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Photo courtesy of Dave Norona
Finally, after two weeks of brutal storms that have hit our mountains and filled them with huge amounts of snow, the sun finally broke through. My friends and I were waiting for this day to come and when it did we were ready.
Leaving my house at 6:30 a.m. in the dark, I was first inspired by the rising sun shining brilliantly on the Sea 2 Sky corridor as I passed the Horseshoe Bay turnoff. Hip-hop music rang through my brain as I screamed out a big “Yahoo!”
Arriving at the Cat Lake turnoff, my friends and I rallied our snowmobiles to get us to the alpine in about 20 minutes. Once up top, we shut down our machines and just sat in awe of the beautiful morning with Diamond Head shimmering in the sun; it was perfect.
Below us lay 1,300 vertical feet (396 metres) of untouched, super deep, light fluffy powder. As I dropped in, the snow engulfed my body and the feeling of weightlessness overtook me as I descended. The tips of my fat skis barely scratched the surface as they guided me down the hill while the spray from them hit my face.
At the bottom I looked up at my tracks in silence as my friends came down one by one experiencing everything I had just felt. Together we sat relishing in the moment at how lucky we are to do this.
Attaching my skins to my skis and switching my Scarpa boots to walk mode, I began the arduous task of setting a track back up to the top. This is one of the best ways to get fit and enjoy the magical surroundings.
Ski touring is one of my favourite sports. There are no crowds out in the backcountry and the snow is always perfect and untouched. However, the backcountry is no place to mess around which is why I, and all my partners who I travel with, have extensive avalanche training. I only travel with people who I know have the experience and can count on if something goes wrong.
The equipment for ski touring is important. You need precise gear that won’t break down and will work in all conditions. Boots are the most important piece of gear, as they need to keep you warm, perform like a downhill boot and be lightweight for the return trip up the hill. Alpine Touring bindings are also quite different than downhill bindings, as they need to work well for climbing as well as descending. The Diamir Fritschi AT bindings are the best on the market and are simple to use. Fat skis allow you to float on top of the snow and carve the powder like a hot knife through butter.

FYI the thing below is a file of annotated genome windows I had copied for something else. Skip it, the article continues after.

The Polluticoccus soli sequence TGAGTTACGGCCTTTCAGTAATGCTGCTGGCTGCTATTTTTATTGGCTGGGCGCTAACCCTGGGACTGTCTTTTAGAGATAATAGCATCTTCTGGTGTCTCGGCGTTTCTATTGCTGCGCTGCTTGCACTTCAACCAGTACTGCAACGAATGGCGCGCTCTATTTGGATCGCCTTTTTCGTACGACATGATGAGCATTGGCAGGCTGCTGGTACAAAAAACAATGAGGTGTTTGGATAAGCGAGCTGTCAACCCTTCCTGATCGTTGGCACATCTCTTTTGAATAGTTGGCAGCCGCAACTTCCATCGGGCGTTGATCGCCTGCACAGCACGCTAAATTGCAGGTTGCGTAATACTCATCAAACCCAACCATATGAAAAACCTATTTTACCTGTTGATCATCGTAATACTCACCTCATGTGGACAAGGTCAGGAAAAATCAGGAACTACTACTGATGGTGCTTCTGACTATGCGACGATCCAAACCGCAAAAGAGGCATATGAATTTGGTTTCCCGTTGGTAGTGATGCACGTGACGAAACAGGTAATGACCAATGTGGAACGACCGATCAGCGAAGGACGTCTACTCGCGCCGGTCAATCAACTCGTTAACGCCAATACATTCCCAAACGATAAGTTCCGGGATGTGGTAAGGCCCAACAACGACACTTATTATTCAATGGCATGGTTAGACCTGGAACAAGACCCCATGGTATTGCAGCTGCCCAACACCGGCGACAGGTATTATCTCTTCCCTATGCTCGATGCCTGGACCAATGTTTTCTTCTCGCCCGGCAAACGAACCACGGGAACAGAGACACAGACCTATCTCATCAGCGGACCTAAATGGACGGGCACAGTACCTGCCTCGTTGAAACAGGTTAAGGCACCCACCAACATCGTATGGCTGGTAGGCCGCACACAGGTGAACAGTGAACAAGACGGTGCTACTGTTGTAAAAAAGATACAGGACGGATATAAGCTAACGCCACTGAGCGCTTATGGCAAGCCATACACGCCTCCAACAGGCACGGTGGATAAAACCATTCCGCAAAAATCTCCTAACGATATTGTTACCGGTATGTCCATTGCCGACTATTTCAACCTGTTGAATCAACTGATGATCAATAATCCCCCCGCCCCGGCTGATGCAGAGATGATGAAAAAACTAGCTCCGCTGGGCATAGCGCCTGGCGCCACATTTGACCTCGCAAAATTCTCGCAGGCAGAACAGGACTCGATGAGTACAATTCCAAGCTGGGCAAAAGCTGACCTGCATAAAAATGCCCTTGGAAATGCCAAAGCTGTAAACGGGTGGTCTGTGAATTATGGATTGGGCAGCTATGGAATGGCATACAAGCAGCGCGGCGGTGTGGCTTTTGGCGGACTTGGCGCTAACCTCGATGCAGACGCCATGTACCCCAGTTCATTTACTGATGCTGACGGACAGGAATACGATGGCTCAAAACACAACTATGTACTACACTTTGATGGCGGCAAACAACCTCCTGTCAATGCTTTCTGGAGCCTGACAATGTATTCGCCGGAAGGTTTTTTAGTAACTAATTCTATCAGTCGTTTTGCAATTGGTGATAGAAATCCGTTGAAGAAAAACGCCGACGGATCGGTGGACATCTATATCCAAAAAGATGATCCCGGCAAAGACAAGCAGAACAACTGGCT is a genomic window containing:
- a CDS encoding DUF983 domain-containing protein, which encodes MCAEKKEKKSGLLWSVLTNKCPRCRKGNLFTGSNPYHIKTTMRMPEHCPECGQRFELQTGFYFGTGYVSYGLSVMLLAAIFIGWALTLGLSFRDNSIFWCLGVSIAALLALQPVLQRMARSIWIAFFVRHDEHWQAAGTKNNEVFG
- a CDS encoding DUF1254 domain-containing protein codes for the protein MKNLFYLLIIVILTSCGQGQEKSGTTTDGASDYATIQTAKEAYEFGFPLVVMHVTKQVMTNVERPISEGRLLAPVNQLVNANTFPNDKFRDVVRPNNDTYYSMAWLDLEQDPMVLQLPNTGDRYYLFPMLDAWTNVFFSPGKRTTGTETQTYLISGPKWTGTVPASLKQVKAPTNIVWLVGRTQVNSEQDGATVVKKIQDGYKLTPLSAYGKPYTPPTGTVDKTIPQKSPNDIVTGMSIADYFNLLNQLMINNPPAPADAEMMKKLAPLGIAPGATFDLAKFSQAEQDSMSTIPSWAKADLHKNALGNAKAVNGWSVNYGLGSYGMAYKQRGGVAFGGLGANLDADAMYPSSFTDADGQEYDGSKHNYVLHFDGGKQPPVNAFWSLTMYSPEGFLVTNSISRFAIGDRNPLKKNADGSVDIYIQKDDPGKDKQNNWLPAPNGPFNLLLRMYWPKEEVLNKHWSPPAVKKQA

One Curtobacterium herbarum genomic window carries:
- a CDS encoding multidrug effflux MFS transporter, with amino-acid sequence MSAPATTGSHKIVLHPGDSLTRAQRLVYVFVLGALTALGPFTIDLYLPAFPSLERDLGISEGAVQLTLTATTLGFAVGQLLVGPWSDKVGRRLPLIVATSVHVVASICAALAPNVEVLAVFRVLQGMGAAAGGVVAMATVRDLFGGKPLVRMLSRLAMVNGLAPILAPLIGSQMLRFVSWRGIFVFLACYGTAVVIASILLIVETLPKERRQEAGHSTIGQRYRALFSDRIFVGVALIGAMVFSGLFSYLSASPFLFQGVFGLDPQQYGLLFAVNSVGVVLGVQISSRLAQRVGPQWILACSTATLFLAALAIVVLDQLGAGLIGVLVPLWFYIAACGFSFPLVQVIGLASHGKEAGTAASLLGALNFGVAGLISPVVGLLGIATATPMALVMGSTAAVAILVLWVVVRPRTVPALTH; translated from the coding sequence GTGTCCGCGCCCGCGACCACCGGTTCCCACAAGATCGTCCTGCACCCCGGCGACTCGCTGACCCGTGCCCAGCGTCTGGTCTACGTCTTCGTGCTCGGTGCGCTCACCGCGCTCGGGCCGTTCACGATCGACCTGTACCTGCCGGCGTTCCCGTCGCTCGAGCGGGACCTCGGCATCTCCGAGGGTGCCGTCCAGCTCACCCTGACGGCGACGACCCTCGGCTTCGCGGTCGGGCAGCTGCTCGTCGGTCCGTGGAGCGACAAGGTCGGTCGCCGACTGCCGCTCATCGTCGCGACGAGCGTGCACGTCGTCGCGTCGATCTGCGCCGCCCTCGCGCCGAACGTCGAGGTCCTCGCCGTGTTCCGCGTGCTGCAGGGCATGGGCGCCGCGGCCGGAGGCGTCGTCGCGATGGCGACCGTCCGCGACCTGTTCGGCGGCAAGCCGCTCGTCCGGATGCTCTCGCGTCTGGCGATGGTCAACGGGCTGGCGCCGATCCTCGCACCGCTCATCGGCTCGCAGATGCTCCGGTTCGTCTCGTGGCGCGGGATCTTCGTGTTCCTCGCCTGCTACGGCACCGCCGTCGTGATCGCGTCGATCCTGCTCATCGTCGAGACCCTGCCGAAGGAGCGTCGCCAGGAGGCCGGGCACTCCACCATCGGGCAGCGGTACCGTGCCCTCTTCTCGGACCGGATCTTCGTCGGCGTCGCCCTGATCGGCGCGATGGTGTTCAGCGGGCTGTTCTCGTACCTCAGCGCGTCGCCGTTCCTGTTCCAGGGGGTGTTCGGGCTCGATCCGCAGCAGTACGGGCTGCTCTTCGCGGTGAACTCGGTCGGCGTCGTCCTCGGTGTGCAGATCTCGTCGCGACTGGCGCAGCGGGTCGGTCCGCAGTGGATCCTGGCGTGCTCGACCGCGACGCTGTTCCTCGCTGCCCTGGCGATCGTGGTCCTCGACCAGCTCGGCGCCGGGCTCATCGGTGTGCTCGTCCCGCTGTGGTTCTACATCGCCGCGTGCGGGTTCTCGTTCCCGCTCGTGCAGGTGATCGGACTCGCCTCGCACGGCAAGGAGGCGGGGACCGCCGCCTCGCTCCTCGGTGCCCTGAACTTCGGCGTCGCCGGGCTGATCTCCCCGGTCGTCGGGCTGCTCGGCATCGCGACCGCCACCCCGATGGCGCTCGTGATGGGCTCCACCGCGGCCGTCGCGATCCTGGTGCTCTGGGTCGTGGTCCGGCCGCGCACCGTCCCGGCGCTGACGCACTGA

Your clothing also has to be chosen carefully for your surroundings. There are no chalets to protect you from the elements so it is up to you to layer properly and keep warm without sweating. Food and water are also very important when you’re climbing up to 2,400 metres throughout the day. Being prepared and having the right gear means you will have a ton of fun out in the backcountry.
Black Diamond Covert Pack
Description: The Covert pack is the ultimate daypack for all backcountry adventures. Pockets for avalanche safety gear, side compression straps that double as ski holsters and water-shedding 420-denier fabric to keep all your stuff dry.
Where to find it: www.blackdiamondequipment.com
Movement Black Rose Women’s Skis
Description: Find those bottomless bowls with these Black Rose skis from Movement. This lightweight mid-fat high performance women’s ski is equally at home on the groomers as it is in the crud.
Where to find it: www.roirecreation.com
BCA Low Fat Climbing Skins
Description: Get to the top efficiently with Backcountry Access’ Low Fat climbing skins. Lightweight, less bulk than other skins and the durable hydrophobic synthetic material repels water.
Where to find it: www.backcountryaccess.com
Scarpa Tornado AT Boot
Description: A lightweight, stiff, and high-performance boot with a walk-friendly design is what you need for backcountry touring. The Scarpa Tornado does all this while being compatible with both alpine and touring bindings.
Where to find it: www.scarpa.com